Deepcut army death: Teen ‘may not have shot herself,’ says lawyer
The recently opened second hearing was told on Monday that new forensic evidence suggests there may have been “third party involvement” in the teen’s death.
James was one of four recruits to die from bullet wounds at the Surrey training facility between 1995 and 2002.
“Now there is distinguished pathological evidence showing that the shot that killed Cheryl James may not have been self-inflicted,” Alison Foster QC told the inquest.
“Third party involvement is more than merely speculative, according to this inquest’s own pathologist,” she said, warning “it’s important such evidence is fully acquired and assimilated.”
The James family forced a second inquest using the Human Rights Act. The original inquest lasted just one hour.
Foster called for the inquest to be delayed by a few weeks to allow important pathological evidence to be considered.
That request appears to have been denied in the opening stages of the inquest.
John Beggs QC, acting on behalf of Surrey Police, contested the delay.
James family lawyers' request to further adjourn inquest until all ballistics tests are complete denied by coroner. #Deepcut— Kaija Larke (@kaijalarke) February 8, 2016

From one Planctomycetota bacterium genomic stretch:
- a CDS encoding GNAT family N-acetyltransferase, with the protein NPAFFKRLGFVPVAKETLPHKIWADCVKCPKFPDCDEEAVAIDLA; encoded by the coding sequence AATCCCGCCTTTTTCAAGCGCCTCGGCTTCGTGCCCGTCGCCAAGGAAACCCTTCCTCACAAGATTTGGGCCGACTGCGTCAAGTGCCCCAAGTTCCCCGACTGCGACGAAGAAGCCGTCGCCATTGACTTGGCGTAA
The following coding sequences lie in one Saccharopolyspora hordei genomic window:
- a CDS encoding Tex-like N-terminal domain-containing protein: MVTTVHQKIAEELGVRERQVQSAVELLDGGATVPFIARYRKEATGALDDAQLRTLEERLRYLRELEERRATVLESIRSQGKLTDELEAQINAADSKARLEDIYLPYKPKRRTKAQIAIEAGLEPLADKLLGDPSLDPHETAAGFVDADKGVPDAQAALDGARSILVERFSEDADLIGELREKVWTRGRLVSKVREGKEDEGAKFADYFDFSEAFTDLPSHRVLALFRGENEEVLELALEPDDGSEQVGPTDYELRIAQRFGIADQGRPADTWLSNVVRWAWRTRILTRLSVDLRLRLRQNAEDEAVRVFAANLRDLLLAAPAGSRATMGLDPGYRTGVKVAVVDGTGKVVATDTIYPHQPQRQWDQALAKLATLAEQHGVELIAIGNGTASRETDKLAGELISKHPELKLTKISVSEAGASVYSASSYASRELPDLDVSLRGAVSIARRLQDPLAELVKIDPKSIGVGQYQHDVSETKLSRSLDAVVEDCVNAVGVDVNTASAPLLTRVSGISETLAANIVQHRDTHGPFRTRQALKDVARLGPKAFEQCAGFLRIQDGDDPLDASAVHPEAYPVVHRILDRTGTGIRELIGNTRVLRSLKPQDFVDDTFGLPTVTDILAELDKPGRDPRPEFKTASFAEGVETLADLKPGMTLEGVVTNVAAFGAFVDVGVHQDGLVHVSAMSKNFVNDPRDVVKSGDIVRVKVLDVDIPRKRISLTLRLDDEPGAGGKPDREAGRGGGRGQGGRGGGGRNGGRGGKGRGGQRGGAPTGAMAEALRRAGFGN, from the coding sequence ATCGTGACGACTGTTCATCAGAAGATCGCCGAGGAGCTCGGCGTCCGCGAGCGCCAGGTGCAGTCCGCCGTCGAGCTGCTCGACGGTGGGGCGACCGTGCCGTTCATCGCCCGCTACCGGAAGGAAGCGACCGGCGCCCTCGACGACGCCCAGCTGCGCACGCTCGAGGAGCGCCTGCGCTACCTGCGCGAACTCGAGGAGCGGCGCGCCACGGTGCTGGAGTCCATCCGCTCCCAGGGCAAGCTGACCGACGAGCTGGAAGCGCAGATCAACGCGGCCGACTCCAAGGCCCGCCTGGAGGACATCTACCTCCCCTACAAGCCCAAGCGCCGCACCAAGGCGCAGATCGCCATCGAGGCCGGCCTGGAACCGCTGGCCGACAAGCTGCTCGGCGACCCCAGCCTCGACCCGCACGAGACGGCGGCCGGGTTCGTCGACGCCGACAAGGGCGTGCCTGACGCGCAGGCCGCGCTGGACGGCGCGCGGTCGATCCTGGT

He said James had been a “troubled young lady” around the time of her death and that “other information has come to light that she mentioned shooting herself around this time.”
He said there was a “complete absence of evidence” for explanations other than “self-harm.”
Aside from the mysterious nature of the deaths at Deepcut Barracks, more claims have emerged recently that a culture of sexual abuse, bullying and pimping had thrived at the camp.
Some reports suggested that James had been raped the night before she died, others that she had been ordered to sleep with another soldier by someone of a higher rank.
Des James describes Cheryl as a 'poster girl for the Army' after she'd completed first 10 weeks training at Pirbright. #Deepcut— Kaija Larke (@kaijalarke) February 8, 2016
Her father, Des James, who championed the case for two decades, took the stand on Monday.